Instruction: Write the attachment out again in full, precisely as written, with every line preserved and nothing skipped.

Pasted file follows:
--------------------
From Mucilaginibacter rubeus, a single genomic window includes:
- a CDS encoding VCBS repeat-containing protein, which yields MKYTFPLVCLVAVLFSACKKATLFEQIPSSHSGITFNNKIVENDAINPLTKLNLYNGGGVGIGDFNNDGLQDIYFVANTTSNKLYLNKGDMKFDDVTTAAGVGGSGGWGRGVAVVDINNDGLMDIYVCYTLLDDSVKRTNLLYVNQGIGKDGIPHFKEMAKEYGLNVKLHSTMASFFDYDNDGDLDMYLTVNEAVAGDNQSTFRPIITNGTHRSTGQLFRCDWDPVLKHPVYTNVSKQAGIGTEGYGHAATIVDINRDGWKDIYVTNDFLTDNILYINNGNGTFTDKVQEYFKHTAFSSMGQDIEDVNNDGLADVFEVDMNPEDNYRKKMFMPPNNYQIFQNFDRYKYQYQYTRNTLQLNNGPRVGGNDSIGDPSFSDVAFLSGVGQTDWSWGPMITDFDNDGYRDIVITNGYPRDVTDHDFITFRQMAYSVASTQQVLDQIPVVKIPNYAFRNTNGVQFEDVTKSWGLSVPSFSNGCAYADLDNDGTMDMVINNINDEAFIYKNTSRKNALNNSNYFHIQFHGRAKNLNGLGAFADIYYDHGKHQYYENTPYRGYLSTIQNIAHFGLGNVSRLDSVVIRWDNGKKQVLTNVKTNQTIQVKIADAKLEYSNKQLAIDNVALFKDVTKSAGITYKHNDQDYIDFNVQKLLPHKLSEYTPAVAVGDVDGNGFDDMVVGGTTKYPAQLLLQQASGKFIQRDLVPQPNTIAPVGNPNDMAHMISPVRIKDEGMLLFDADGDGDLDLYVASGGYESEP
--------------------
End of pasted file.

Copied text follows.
From Mucilaginibacter rubeus, a single genomic window includes:
- a CDS encoding VCBS repeat-containing protein, which yields MKYTFPLVCLVAVLFSACKKATLFEQIPSSHSGITFNNKIVENDAINPLTKLNLYNGGGVGIGDFNNDGLQDIYFVANTTSNKLYLNKGDMKFDDVTTAAGVGGSGGWGRGVAVVDINNDGLMDIYVCYTLLDDSVKRTNLLYVNQGIGKDGIPHFKEMAKEYGLNVKLHSTMASFFDYDNDGDLDMYLTVNEAVAGDNQSTFRPIITNGTHRSTGQLFRCDWDPVLKHPVYTNVSKQAGIGTEGYGHAATIVDINRDGWKDIYVTNDFLTDNILYINNGNGTFTDKVQEYFKHTAFSSMGQDIEDVNNDGLADVFEVDMNPEDNYRKKMFMPPNNYQIFQNFDRYKYQYQYTRNTLQLNNGPRVGGNDSIGDPSFSDVAFLSGVGQTDWSWGPMITDFDNDGYRDIVITNGYPRDVTDHDFITFRQMAYSVASTQQVLDQIPVVKIPNYAFRNTNGVQFEDVTKSWGLSVPSFSNGCAYADLDNDGTMDMVINNINDEAFIYKNTSRKNALNNSNYFHIQFHGRAKNLNGLGAFADIYYDHGKHQYYENTPYRGYLSTIQNIAHFGLGNVSRLDSVVIRWDNGKKQVLTNVKTNQTIQVKIADAKLEYSNKQLAIDNVALFKDVTKSAGITYKHNDQDYIDFNVQKLLPHKLSEYTPAVAVGDVDGNGFDDMVVGGTTKYPAQLLLQQASGKFIQRDLVPQPNTIAPVGNPNDMAHMISPVRIKDEGMLLFDADGDGDLDLYVASGGYESEP